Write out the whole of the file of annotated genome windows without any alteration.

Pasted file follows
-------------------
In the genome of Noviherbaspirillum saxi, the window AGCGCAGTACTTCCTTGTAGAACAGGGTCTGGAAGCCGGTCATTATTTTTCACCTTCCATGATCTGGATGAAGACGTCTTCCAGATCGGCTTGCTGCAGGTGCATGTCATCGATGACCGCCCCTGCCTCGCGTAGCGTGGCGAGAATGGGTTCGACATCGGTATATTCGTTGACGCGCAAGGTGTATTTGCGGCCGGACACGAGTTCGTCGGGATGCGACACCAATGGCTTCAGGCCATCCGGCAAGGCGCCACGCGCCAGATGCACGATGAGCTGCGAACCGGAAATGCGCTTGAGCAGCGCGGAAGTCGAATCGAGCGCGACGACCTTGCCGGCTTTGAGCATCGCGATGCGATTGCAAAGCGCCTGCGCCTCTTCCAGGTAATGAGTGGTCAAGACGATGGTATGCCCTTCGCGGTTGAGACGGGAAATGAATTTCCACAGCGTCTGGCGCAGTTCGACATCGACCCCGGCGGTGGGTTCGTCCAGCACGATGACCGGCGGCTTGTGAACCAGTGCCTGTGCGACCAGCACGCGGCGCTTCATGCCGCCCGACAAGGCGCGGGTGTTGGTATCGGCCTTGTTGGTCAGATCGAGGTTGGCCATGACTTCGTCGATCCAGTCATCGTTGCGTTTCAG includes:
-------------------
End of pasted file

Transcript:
In the genome of Noviherbaspirillum saxi, the window AGCGCAGTACTTCCTTGTAGAACAGGGTCTGGAAGCCGGTCATTATTTTTCACCTTCCATGATCTGGATGAAGACGTCTTCCAGATCGGCTTGCTGCAGGTGCATGTCATCGATGACCGCCCCTGCCTCGCGTAGCGTGGCGAGAATGGGTTCGACATCGGTATATTCGTTGACGCGCAAGGTGTATTTGCGGCCGGACACGAGTTCGTCGGGATGCGACACCAATGGCTTCAGGCCATCCGGCAAGGCGCCACGCGCCAGATGCACGATGAGCTGCGAACCGGAAATGCGCTTGAGCAGCGCGGAAGTCGAATCGAGCGCGACGACCTTGCCGGCTTTGAGCATCGCGATGCGATTGCAAAGCGCCTGCGCCTCTTCCAGGTAATGAGTGGTCAAGACGATGGTATGCCCTTCGCGGTTGAGACGGGAAATGAATTTCCACAGCGTCTGGCGCAGTTCGACATCGACCCCGGCGGTGGGTTCGTCCAGCACGATGACCGGCGGCTTGTGAACCAGTGCCTGTGCGACCAGCACGCGGCGCTTCATGCCGCCCGACAAGGCGCGGGTGTTGGTATCGGCCTTGTTGGTCAGATCGAGGTTGGCCATGACTTCGTCGATCCAGTCATCGTTGCGTTTCAG includes: